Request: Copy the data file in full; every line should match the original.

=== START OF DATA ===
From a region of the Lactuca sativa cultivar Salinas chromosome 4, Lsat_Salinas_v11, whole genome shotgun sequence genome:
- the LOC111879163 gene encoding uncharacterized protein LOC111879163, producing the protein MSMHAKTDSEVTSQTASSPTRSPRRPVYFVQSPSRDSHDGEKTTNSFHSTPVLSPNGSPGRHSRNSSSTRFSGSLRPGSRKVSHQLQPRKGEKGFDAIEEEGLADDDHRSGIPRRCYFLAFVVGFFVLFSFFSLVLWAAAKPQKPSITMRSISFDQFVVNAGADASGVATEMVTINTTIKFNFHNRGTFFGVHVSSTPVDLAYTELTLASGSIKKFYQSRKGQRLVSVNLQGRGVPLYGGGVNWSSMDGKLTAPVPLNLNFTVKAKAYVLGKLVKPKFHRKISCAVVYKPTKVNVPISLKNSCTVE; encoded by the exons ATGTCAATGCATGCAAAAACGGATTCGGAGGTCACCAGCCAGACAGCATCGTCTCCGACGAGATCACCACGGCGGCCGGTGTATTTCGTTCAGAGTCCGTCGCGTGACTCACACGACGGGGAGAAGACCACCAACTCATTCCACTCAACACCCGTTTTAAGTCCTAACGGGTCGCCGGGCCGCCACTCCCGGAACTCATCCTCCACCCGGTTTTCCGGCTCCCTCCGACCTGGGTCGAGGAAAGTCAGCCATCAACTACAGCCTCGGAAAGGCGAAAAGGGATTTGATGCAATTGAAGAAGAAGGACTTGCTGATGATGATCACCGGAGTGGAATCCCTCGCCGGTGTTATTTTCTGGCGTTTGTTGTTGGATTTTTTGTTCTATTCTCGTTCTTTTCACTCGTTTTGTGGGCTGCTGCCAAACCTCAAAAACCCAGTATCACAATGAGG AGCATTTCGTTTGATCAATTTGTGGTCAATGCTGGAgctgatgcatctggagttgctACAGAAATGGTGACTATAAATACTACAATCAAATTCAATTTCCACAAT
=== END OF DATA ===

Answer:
From a region of the Lactuca sativa cultivar Salinas chromosome 4, Lsat_Salinas_v11, whole genome shotgun sequence genome:
- the LOC111879163 gene encoding uncharacterized protein LOC111879163, producing the protein MSMHAKTDSEVTSQTASSPTRSPRRPVYFVQSPSRDSHDGEKTTNSFHSTPVLSPNGSPGRHSRNSSSTRFSGSLRPGSRKVSHQLQPRKGEKGFDAIEEEGLADDDHRSGIPRRCYFLAFVVGFFVLFSFFSLVLWAAAKPQKPSITMRSISFDQFVVNAGADASGVATEMVTINTTIKFNFHNRGTFFGVHVSSTPVDLAYTELTLASGSIKKFYQSRKGQRLVSVNLQGRGVPLYGGGVNWSSMDGKLTAPVPLNLNFTVKAKAYVLGKLVKPKFHRKISCAVVYKPTKVNVPISLKNSCTVE; encoded by the exons ATGTCAATGCATGCAAAAACGGATTCGGAGGTCACCAGCCAGACAGCATCGTCTCCGACGAGATCACCACGGCGGCCGGTGTATTTCGTTCAGAGTCCGTCGCGTGACTCACACGACGGGGAGAAGACCACCAACTCATTCCACTCAACACCCGTTTTAAGTCCTAACGGGTCGCCGGGCCGCCACTCCCGGAACTCATCCTCCACCCGGTTTTCCGGCTCCCTCCGACCTGGGTCGAGGAAAGTCAGCCATCAACTACAGCCTCGGAAAGGCGAAAAGGGATTTGATGCAATTGAAGAAGAAGGACTTGCTGATGATGATCACCGGAGTGGAATCCCTCGCCGGTGTTATTTTCTGGCGTTTGTTGTTGGATTTTTTGTTCTATTCTCGTTCTTTTCACTCGTTTTGTGGGCTGCTGCCAAACCTCAAAAACCCAGTATCACAATGAGG AGCATTTCGTTTGATCAATTTGTGGTCAATGCTGGAgctgatgcatctggagttgctACAGAAATGGTGACTATAAATACTACAATCAAATTCAATTTCCACAAT